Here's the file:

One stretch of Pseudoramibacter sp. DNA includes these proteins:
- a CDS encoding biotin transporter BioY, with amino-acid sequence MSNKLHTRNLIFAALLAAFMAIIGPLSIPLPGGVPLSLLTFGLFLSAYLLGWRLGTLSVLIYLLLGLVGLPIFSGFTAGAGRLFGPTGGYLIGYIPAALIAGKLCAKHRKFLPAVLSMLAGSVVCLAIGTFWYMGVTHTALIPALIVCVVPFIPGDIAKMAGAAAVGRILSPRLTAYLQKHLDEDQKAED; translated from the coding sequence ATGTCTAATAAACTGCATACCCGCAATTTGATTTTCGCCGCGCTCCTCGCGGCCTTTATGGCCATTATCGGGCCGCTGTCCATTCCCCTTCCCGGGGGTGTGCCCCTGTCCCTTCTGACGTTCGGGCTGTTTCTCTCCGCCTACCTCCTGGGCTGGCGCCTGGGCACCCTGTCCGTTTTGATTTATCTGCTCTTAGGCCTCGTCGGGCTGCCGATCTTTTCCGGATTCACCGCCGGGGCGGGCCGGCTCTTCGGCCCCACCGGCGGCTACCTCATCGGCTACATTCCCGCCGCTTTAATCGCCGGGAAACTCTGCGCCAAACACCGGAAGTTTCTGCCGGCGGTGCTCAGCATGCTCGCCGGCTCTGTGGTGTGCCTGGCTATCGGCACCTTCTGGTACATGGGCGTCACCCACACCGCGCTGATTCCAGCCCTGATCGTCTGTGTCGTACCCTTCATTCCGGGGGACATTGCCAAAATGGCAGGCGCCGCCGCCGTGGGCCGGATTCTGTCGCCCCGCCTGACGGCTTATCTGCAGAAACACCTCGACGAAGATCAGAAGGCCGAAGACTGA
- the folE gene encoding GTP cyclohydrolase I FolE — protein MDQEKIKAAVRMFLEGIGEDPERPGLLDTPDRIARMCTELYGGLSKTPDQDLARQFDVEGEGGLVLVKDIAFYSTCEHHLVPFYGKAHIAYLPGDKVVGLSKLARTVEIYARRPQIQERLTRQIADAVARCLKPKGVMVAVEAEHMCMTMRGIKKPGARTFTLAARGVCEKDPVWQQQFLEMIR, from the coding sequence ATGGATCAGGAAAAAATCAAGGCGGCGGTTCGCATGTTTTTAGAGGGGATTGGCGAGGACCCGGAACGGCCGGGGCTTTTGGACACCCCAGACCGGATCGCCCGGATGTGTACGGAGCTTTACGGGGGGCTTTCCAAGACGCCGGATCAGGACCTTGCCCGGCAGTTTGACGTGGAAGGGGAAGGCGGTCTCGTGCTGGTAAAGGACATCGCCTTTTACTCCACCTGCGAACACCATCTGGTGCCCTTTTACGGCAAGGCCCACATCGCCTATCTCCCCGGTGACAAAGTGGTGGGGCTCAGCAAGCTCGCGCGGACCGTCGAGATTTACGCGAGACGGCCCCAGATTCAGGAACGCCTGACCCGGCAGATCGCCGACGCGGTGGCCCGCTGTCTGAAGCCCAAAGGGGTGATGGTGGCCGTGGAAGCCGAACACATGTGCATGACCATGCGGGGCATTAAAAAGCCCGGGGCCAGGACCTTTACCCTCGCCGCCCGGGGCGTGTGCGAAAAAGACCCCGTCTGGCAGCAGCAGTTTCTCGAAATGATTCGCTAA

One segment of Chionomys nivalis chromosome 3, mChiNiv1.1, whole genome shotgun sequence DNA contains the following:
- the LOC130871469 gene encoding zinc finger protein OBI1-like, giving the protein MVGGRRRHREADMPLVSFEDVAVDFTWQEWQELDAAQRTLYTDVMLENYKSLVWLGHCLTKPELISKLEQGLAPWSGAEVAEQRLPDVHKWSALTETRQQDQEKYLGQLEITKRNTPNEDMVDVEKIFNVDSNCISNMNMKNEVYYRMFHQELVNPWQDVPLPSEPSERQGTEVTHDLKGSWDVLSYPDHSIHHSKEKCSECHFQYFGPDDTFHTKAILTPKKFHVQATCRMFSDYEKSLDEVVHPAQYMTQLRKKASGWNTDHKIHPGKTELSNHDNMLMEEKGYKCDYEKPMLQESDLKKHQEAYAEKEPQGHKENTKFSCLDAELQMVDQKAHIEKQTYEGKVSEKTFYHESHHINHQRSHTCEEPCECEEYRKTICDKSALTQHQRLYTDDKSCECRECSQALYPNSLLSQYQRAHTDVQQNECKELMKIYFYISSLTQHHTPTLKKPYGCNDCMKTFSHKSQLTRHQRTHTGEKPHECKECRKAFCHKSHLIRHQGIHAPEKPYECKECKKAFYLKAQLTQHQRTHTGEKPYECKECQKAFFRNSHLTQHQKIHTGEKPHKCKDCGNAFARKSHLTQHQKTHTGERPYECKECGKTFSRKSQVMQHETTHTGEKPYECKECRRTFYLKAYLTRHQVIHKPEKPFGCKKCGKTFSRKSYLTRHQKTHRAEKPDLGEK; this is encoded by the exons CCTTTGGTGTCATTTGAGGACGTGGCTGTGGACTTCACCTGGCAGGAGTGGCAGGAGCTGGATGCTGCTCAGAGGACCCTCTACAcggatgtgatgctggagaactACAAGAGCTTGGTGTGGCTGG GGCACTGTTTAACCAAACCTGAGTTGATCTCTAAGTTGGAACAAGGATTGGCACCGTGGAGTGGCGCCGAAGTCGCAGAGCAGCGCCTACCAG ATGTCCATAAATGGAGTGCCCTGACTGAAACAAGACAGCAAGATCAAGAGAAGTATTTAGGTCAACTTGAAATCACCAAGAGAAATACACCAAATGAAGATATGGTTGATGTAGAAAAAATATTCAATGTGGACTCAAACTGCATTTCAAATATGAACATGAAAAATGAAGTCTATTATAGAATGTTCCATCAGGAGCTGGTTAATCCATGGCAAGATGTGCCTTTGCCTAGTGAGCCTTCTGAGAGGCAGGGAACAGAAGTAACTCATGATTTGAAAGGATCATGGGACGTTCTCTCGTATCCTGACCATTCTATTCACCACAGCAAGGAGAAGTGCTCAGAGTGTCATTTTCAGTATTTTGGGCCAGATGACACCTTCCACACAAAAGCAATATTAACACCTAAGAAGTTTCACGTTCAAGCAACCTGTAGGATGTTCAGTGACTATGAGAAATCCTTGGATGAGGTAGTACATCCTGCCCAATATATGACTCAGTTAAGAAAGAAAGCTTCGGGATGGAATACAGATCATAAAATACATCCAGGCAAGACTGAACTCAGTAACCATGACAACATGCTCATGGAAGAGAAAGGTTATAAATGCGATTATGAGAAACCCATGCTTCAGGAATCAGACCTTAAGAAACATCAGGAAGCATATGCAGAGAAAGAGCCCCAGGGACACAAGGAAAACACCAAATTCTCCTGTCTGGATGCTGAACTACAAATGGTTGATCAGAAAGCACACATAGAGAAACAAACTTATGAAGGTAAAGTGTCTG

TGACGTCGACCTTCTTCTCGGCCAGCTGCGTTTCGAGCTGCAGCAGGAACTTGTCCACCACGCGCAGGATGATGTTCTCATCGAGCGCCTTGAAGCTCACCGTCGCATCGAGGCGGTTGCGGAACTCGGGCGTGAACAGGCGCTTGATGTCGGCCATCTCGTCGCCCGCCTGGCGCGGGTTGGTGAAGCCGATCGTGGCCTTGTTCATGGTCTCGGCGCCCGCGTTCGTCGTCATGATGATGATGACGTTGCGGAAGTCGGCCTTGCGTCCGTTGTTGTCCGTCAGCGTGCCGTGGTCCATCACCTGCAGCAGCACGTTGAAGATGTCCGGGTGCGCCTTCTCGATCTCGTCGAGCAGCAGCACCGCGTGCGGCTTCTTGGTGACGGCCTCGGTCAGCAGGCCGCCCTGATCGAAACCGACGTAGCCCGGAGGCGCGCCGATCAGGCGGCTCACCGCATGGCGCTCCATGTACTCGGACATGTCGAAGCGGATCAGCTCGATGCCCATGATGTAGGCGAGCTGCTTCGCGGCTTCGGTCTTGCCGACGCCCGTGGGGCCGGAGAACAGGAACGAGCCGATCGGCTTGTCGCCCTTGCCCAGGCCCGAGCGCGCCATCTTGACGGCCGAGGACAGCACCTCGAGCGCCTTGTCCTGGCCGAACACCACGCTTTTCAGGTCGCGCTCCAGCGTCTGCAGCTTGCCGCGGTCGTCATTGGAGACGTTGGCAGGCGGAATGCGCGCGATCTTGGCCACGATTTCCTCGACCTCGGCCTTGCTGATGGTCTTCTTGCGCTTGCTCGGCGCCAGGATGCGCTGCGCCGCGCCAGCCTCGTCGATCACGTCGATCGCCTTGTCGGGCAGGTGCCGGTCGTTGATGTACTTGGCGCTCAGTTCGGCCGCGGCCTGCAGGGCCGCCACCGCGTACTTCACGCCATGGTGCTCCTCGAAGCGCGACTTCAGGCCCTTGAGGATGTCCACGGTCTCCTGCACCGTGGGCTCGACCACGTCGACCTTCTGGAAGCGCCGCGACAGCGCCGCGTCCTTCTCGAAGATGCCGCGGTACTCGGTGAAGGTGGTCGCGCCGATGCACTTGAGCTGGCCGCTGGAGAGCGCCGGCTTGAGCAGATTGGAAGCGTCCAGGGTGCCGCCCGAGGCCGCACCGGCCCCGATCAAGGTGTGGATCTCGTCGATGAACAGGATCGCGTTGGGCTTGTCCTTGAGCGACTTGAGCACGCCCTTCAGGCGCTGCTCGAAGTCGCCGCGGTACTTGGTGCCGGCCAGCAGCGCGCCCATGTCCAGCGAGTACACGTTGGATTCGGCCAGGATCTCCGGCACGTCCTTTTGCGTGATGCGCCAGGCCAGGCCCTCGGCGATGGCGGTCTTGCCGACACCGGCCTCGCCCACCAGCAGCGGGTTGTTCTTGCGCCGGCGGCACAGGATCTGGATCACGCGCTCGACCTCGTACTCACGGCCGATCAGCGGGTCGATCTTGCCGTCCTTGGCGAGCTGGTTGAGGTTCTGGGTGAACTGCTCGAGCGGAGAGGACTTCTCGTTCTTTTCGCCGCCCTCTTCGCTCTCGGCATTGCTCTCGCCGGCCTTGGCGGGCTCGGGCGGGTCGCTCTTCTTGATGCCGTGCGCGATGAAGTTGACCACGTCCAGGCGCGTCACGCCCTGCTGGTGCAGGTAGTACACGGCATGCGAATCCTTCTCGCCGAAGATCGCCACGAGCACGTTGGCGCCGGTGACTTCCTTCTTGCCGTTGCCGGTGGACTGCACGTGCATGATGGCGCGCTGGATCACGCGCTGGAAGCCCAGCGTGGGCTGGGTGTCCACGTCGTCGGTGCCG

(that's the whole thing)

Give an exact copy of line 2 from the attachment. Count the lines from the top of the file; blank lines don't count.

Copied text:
- a CDS encoding biotin transporter BioY, with amino-acid sequence MSNKLHTRNLIFAALLAAFMAIIGPLSIPLPGGVPLSLLTFGLFLSAYLLGWRLGTLSVLIYLLLGLVGLPIFSGFTAGAGRLFGPTGGYLIGYIPAALIAGKLCAKHRKFLPAVLSMLAGSVVCLAIGTFWYMGVTHTALIPALIVCVVPFIPGDIAKMAGAAAVGRILSPRLTAYLQKHLDEDQKAED; translated from the coding sequence ATGTCTAATAAACTGCATACCCGCAATTTGATTTTCGCCGCGCTCCTCGCGGCCTTTATGGCCATTATCGGGCCGCTGTCCATTCCCCTTCCCGGGGGTGTGCCCCTGTCCCTTCTGACGTTCGGGCTGTTTCTCTCCGCCTACCTCCTGGGCTGGCGCCTGGGCACCCTGTCCGTTTTGATTTATCTGCTCTTAGGCCTCGTCGGGCTGCCGATCTTTTCCGGATTCACCGCCGGGGCGGGCCGGCTCTTCGGCCCCACCGGCGGCTACCTCATCGGCTACATTCCCGCCGCTTTAATCGCCGGGAAACTCTGCGCCAAACACCGGAAGTTTCTGCCGGCGGTGCTCAGCATGCTCGCCGGCTCTGTGGTGTGCCTGGCTATCGGCACCTTCTGGTACATGGGCGTCACCCACACCGCGCTGATTCCAGCCCTGATCGTCTGTGTCGTACCCTTCATTCCGGGGGACATTGCCAAAATGGCAGGCGCCGCCGCCGTGGGCCGGATTCTGTCGCCCCGCCTGACGGCTTATCTGCAGAAACACCTCGACGAAGATCAGAAGGCCGAAGACTGA